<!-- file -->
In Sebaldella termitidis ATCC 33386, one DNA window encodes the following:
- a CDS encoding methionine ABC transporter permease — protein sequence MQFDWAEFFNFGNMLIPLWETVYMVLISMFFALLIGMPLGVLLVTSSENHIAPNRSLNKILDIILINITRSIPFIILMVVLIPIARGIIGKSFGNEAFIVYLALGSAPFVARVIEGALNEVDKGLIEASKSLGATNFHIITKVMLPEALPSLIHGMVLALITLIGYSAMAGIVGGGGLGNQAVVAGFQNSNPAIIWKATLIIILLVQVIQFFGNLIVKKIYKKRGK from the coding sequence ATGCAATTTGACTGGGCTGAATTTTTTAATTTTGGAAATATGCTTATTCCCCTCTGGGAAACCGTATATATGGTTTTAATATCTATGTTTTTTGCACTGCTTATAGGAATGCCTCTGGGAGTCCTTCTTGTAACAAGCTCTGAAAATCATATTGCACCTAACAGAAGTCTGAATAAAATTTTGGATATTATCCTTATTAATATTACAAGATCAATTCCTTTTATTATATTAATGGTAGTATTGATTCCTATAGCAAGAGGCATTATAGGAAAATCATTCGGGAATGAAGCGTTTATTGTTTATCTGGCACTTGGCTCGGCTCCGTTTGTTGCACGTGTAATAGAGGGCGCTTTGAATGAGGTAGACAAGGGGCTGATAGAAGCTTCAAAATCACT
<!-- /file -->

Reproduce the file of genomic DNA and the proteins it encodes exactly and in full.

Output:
In Sebaldella termitidis ATCC 33386, one DNA window encodes the following:
- a CDS encoding methionine ABC transporter permease — protein sequence MQFDWAEFFNFGNMLIPLWETVYMVLISMFFALLIGMPLGVLLVTSSENHIAPNRSLNKILDIILINITRSIPFIILMVVLIPIARGIIGKSFGNEAFIVYLALGSAPFVARVIEGALNEVDKGLIEASKSLGATNFHIITKVMLPEALPSLIHGMVLALITLIGYSAMAGIVGGGGLGNQAVVAGFQNSNPAIIWKATLIIILLVQVIQFFGNLIVKKIYKKRGK from the coding sequence ATGCAATTTGACTGGGCTGAATTTTTTAATTTTGGAAATATGCTTATTCCCCTCTGGGAAACCGTATATATGGTTTTAATATCTATGTTTTTTGCACTGCTTATAGGAATGCCTCTGGGAGTCCTTCTTGTAACAAGCTCTGAAAATCATATTGCACCTAACAGAAGTCTGAATAAAATTTTGGATATTATCCTTATTAATATTACAAGATCAATTCCTTTTATTATATTAATGGTAGTATTGATTCCTATAGCAAGAGGCATTATAGGAAAATCATTCGGGAATGAAGCGTTTATTGTTTATCTGGCACTTGGCTCGGCTCCGTTTGTTGCACGTGTAATAGAGGGCGCTTTGAATGAGGTAGACAAGGGGCTGATAGAAGCTTCAAAATCACT